The year is 2010 and Inter Milan face Bayern Munich in the Champions League final. Jose Mourinho vs Louis Van Gaal, master vs apprentice, a game with intrigue and sub-plots galore. It was a match that ultimately saw the Serie A giants become champions of Europe, and the prospect of a possible decline seemed unimaginable.
But nearly five years on and, only now, is their time in the wilderness beginning to show signs of drawing to a close. Results remain inconsistent under the stewardship of Roberto Mancini, but in moving for Xherdan Shaqiri the brightness at the end of the tunnel is flickering into a full on flame.
Despite struggling to force his way into the plans of Pep Guardiola, it speaks volumes of the amount of regard people hold Shaqiri in that his departure has actually fuelled anger over at Bundesliga champions Bayern Munich.
It would be a tad ironic to label Guardiola as short-minded for this decision, but with Franck Ribery no longer the player of yesteryear and Arjen Robben’s career set to enter its twilight years the future of the club has now lost its spearhead. Regardless of the current crop of academy graduates at their disposal, Shaqiri’s sale could be one the Spaniard comes to regret.
He has never been a consistent pick ever since his departure from his homeland of Switzerland with FC Basel back in 2012, but despite being increasingly marginalised with each passing season the 23-year-old could come back to haunt the Allianz Arena if he leads his new club back into Europe’s top-tier competition.
Mancini is no stranger to big money transfers. During his time at Manchester City he spent lavishly, with Sergio Aguero, David Silva and Yaya Toure all touching down at the Etihad Stadium during his time in charge. That he has managed to lure Shaqiri to the San Siro is a different achievement altogether.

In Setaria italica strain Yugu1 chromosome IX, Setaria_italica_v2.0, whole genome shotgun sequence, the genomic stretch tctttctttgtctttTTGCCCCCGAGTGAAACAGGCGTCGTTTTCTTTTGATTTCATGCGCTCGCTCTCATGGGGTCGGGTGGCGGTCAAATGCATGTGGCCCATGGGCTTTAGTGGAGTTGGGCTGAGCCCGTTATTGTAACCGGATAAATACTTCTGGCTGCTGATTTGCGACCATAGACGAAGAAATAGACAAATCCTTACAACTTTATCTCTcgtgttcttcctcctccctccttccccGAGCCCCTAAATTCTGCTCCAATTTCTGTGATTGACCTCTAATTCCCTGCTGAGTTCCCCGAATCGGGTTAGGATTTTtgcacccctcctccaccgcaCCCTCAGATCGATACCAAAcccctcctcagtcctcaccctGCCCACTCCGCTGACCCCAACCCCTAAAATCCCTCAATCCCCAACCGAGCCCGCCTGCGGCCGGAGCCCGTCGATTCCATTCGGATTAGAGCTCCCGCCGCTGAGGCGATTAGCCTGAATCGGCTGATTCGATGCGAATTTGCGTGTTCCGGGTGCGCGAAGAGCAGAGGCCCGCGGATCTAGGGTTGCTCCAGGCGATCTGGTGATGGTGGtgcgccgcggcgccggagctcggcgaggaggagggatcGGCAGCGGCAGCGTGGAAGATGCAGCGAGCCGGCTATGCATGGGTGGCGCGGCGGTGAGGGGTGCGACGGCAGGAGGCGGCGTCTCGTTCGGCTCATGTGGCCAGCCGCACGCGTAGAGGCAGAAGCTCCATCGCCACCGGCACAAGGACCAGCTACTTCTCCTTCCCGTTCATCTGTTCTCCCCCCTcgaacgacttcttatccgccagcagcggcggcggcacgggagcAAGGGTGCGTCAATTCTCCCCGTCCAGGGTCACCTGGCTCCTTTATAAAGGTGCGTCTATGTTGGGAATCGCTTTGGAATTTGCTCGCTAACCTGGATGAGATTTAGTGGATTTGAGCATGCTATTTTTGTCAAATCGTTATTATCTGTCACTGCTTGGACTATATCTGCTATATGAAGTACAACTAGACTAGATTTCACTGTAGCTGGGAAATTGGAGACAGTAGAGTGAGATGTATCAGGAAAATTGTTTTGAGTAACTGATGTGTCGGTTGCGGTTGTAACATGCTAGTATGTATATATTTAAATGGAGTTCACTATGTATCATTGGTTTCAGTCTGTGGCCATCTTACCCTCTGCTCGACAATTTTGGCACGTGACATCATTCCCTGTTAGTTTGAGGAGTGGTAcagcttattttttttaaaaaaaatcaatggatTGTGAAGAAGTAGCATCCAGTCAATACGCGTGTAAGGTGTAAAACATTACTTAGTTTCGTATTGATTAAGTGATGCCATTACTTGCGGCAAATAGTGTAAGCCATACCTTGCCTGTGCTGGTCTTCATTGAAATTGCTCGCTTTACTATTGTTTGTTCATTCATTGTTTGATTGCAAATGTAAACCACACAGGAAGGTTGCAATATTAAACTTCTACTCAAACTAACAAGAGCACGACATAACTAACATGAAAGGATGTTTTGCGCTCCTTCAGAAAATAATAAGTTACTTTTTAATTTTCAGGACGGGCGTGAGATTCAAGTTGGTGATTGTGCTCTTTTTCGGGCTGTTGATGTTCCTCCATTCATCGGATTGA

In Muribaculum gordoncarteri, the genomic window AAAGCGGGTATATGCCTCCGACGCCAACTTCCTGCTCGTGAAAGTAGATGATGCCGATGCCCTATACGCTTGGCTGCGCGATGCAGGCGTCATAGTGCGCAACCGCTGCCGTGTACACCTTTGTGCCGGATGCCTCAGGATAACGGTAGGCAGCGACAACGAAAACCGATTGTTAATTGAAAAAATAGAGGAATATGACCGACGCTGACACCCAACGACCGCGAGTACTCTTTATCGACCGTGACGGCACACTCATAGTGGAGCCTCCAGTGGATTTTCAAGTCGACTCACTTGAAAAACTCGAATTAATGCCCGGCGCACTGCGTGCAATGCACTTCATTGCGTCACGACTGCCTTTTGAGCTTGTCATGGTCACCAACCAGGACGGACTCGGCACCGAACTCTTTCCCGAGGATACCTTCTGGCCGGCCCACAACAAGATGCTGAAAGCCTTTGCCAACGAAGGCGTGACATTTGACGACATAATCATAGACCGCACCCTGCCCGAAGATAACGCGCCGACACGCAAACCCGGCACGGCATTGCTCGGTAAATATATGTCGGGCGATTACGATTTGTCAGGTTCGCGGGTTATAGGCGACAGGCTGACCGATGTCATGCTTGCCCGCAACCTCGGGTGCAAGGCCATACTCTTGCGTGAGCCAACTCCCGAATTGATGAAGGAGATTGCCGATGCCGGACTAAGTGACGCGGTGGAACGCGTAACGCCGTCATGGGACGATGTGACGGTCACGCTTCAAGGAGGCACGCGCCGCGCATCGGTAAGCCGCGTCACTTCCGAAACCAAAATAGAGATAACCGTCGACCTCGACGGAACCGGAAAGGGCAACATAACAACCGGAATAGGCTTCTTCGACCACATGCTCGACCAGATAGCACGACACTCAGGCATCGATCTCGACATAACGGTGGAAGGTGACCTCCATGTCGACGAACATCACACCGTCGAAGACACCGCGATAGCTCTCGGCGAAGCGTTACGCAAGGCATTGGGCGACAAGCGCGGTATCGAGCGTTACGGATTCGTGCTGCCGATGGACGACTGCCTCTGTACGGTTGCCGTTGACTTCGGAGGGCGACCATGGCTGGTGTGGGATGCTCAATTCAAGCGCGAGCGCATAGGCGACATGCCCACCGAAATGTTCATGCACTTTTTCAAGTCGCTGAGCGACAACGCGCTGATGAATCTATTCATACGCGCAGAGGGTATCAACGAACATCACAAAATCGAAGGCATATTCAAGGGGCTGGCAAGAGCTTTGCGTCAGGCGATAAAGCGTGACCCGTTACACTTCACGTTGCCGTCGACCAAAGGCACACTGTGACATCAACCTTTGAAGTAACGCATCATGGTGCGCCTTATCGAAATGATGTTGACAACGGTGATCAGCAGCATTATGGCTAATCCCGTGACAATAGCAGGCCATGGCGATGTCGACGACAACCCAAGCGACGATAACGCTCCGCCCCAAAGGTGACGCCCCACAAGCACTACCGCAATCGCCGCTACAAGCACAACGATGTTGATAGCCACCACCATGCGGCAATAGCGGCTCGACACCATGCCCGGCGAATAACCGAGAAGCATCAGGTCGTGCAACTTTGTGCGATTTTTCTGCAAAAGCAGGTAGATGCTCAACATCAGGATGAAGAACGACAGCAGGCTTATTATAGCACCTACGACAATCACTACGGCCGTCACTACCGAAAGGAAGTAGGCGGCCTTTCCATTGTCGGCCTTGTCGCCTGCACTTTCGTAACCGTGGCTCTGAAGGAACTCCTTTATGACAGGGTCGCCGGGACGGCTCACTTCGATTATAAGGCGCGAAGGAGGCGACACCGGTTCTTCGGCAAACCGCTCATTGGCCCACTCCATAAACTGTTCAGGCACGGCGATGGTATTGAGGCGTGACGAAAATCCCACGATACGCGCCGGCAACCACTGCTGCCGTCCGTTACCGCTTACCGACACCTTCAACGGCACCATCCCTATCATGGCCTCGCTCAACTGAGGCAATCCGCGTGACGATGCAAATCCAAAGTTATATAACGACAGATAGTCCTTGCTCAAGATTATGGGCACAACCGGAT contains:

Though City were blessed with the millions and billions of Sheikh Mansour, Inter are notoriously shrewd when it comes to activity in the transfer market. Back in the summer they were successful in signing a Nemanja Vidic past his prime and a Dani Osvaldo who had spent last term misfiring at Southampton and Juventus. Hardly two signings to get the excitement tingling.
But Shaqiri is a significant coup for the Italian side. Blessed with pace, potency and potential those three reasons are enough for any side to take a punt. At £12million he represents a bargain within the money madness of the transfer window, an opportunity too great in which to resist. For all the talk of Mohamed Salah, this is one name that could see the San Siro regain some of its swagger.
Mancini already moved for Lukas Podolski last week, but this signing is the one that could see the club finally reach those dizzying heights of 2010 once again. The light continues to shine, one that may positively dazzle if the Italian manager can succeed where Walter Mazzarri did not.
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